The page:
However, cloud storage also has a number of disadvantages. Storing data in the clouds is a business, and any business can fail. If the cloud storage you are using is facing financial problems, you may need to quickly download all of your data before the cloud service stops working. In addition, using cloud storage means you can be confident that the closing business will take every step to ensure that all customers have their data destroyed before the sale of assets begins. You don't want your personal files to remain on a server sold to another company.
If you're concerned about the privacy of your data, it's also a good idea to consider how your data might be used by a storage service. You should read the terms of service carefully - this is a long document that people most often just skip without reading before clicking on the "Agree" button. It is possible that some cloud storages may send you advertisements aimed at you personally, for which your data stored in the system is used. It is possible that no one person will read your information, but for some people, the very idea that the system is viewing their files for advertising purposes may serve as an impetus to cancel the decision.
One of the questions you should answer before diving into a cloud storage service is "Who owns my data ?" Again, it is very important to read the terms of service. Some services may claim that the service owns everything stored on their servers. While you obviously own the data stored on your computer's hard drive, this may not be the case with cloud storage.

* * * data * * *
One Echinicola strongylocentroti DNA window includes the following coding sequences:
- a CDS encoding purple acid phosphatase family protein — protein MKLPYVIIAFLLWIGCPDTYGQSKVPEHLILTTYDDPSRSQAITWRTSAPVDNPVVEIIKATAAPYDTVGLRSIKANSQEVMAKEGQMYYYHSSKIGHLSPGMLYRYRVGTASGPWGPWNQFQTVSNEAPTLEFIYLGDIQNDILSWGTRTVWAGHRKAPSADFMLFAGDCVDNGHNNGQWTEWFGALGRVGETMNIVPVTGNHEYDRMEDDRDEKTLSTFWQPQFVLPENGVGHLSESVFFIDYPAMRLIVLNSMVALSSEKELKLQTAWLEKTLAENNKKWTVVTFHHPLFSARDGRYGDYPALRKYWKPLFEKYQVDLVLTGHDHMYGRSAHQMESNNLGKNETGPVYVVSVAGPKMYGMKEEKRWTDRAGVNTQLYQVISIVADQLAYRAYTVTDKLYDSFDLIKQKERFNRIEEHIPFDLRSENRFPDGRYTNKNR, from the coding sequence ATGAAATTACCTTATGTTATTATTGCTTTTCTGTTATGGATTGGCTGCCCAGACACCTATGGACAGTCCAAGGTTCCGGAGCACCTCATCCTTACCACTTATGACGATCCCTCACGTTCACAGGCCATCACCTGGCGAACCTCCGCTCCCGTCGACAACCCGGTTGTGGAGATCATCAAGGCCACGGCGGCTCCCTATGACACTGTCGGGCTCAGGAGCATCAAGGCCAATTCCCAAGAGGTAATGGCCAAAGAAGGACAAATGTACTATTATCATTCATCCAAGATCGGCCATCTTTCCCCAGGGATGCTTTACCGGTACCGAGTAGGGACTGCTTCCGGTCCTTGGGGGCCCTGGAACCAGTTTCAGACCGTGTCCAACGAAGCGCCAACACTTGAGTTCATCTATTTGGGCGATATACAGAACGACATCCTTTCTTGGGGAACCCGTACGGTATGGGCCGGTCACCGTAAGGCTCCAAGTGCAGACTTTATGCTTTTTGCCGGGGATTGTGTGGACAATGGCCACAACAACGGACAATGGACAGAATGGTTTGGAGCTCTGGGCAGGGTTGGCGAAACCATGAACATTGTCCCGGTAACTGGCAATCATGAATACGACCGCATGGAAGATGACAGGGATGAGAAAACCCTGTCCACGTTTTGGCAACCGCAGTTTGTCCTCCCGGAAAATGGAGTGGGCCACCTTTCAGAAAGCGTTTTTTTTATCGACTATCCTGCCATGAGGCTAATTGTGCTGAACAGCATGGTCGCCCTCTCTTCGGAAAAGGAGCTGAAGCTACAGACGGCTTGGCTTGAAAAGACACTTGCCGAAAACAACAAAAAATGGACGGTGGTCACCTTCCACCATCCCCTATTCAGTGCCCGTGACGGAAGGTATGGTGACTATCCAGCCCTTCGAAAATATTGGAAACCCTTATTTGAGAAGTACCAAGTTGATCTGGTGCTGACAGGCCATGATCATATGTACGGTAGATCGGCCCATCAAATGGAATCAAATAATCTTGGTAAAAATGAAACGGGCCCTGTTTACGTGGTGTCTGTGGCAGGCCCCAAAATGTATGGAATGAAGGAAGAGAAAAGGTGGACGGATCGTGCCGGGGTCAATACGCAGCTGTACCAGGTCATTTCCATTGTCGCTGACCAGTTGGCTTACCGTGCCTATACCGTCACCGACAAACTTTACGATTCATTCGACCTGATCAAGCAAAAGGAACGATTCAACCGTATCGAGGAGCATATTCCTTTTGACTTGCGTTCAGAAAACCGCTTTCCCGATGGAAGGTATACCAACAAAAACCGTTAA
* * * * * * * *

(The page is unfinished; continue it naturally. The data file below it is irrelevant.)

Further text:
In addition, there are data protection issues. A good storage service will encrypt all data. Ideally, the data cannot be used even if a hacker gains access to it. You can bet that large cloud storage uses much more stringent data protection methods than the average computer user. But it is also true that these companies are more tempting targets for the hacker than the average user.
The final drawback is that you need an Internet connection to access your files. If you find yourself in a place where such a connection is limited or not available, or your connection fails, then your data becomes inaccessible to you. The same happens in the event of catastrophic damage to cloud storage equipment - if the data center is left without electricity or connection to the Internet, then your data becomes inaccessible.
Remember that the cloud storage service is interested in providing as reliable communication and data protection as possible. But still, an important takeaway from what was said for you is the need to have backups of your data.
Do not store all your data on one device - devices fail and you can lose important or irreplaceable information. Balancing cloud storage and local device is a great solution. Just use only those cloud services about which you have no doubt that they will work for you!
Note from the author
I use a combination of local and cloud storage to store my files. I have an external hard drive that I use to back up files on my iMac every week. For many of my personal projects, I use cloud storage. In addition, I have a dozen flash drives where I store photos, videos and other files. Keeping track of all these different forms of storage is quite difficult in itself, but at the cost of redundancy it helps me keep my data safe.
The Topic of Article: Understanding: Do I need to move my hard drive to the clouds?.